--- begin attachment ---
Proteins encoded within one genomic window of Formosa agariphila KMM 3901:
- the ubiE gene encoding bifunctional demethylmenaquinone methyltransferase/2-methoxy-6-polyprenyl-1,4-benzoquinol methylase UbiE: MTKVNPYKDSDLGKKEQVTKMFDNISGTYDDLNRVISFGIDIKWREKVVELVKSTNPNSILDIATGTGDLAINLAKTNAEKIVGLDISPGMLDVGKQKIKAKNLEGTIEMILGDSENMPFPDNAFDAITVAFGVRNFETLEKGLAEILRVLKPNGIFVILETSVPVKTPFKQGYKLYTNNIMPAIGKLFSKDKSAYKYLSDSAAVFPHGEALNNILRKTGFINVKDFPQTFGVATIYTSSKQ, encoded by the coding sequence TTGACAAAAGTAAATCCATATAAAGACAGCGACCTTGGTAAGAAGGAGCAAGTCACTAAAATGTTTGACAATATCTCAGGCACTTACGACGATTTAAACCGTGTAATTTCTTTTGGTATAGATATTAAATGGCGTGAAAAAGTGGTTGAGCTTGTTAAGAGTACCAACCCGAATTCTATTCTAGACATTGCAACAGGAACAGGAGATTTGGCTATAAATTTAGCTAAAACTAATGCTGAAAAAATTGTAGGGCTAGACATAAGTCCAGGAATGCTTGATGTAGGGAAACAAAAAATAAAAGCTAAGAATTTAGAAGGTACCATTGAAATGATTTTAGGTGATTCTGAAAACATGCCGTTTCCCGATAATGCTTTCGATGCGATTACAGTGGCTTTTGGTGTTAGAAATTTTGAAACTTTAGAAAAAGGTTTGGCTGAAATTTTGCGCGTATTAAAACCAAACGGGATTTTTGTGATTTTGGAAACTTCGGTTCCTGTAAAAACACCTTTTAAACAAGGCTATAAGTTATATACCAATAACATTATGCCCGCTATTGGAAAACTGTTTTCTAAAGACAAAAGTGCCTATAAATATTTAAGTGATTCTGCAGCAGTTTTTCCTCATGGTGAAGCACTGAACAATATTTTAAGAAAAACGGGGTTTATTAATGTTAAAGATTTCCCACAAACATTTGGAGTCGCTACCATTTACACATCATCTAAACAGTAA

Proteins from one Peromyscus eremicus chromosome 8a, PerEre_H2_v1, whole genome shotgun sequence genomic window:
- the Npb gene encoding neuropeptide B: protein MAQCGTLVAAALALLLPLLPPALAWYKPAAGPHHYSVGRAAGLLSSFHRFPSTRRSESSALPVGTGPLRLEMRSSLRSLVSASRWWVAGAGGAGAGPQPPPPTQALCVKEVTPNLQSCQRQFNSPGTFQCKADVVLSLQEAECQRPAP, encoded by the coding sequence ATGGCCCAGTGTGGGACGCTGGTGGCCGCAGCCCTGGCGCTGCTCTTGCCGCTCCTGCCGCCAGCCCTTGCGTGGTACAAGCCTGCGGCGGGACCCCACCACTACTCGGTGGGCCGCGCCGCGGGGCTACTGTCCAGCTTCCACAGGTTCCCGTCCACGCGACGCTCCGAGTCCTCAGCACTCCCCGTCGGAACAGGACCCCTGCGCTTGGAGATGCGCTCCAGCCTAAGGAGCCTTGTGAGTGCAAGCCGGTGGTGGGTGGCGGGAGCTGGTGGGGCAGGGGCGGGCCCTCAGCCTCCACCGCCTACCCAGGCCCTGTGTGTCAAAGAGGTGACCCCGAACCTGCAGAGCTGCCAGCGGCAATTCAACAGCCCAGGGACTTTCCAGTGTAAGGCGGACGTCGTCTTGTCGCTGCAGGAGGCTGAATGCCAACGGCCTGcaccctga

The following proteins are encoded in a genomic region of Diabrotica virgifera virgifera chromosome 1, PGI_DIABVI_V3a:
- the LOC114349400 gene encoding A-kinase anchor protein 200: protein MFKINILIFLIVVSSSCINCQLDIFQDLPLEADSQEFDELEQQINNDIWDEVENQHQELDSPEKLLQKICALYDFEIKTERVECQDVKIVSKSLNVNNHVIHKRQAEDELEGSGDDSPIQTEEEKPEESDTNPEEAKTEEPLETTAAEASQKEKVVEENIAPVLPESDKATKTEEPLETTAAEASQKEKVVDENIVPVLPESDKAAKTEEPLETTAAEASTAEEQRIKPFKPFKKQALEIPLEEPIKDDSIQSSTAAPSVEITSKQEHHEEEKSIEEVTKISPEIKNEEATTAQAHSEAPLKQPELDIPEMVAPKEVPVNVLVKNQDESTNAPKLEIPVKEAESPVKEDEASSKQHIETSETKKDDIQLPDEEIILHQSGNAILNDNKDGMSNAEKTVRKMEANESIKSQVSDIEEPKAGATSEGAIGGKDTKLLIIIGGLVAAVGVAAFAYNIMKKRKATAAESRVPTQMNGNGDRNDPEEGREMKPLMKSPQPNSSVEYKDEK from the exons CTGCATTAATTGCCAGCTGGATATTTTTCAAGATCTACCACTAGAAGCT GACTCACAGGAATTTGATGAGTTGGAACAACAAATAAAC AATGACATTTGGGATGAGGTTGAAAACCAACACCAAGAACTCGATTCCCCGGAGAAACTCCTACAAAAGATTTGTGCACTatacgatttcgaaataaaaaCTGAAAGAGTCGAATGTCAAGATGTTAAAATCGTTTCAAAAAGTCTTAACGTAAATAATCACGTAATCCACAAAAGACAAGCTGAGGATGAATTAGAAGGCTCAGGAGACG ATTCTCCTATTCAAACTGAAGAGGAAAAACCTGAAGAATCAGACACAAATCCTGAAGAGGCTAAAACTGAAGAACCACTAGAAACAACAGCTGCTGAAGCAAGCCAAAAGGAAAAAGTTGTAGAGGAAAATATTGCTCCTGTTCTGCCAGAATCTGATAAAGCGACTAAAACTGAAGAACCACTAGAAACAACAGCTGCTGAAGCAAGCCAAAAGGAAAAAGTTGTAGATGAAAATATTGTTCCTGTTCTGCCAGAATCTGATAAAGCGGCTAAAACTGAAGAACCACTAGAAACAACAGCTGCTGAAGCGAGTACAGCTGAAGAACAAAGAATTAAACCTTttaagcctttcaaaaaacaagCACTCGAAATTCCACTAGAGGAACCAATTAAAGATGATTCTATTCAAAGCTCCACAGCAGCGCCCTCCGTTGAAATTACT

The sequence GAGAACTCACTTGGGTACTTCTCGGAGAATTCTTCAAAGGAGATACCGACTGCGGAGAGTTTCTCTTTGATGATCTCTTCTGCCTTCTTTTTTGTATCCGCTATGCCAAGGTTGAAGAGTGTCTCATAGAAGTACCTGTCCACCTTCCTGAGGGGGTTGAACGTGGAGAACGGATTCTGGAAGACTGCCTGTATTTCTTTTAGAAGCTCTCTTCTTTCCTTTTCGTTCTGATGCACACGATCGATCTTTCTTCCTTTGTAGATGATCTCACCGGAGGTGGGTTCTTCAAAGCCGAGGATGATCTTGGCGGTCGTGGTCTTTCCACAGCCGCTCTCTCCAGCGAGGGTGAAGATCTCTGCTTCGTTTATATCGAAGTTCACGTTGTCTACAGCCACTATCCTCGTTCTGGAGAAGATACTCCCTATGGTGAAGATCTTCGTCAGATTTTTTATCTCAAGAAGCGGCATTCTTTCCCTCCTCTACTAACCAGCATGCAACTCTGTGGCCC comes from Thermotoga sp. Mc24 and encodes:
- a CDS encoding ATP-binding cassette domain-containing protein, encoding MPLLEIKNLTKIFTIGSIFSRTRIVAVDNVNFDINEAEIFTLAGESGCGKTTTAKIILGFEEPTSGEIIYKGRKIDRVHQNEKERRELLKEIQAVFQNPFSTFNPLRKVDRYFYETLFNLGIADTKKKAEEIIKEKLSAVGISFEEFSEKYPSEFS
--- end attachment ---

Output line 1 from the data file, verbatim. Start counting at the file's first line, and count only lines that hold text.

Proteins encoded within one genomic window of Formosa agariphila KMM 3901: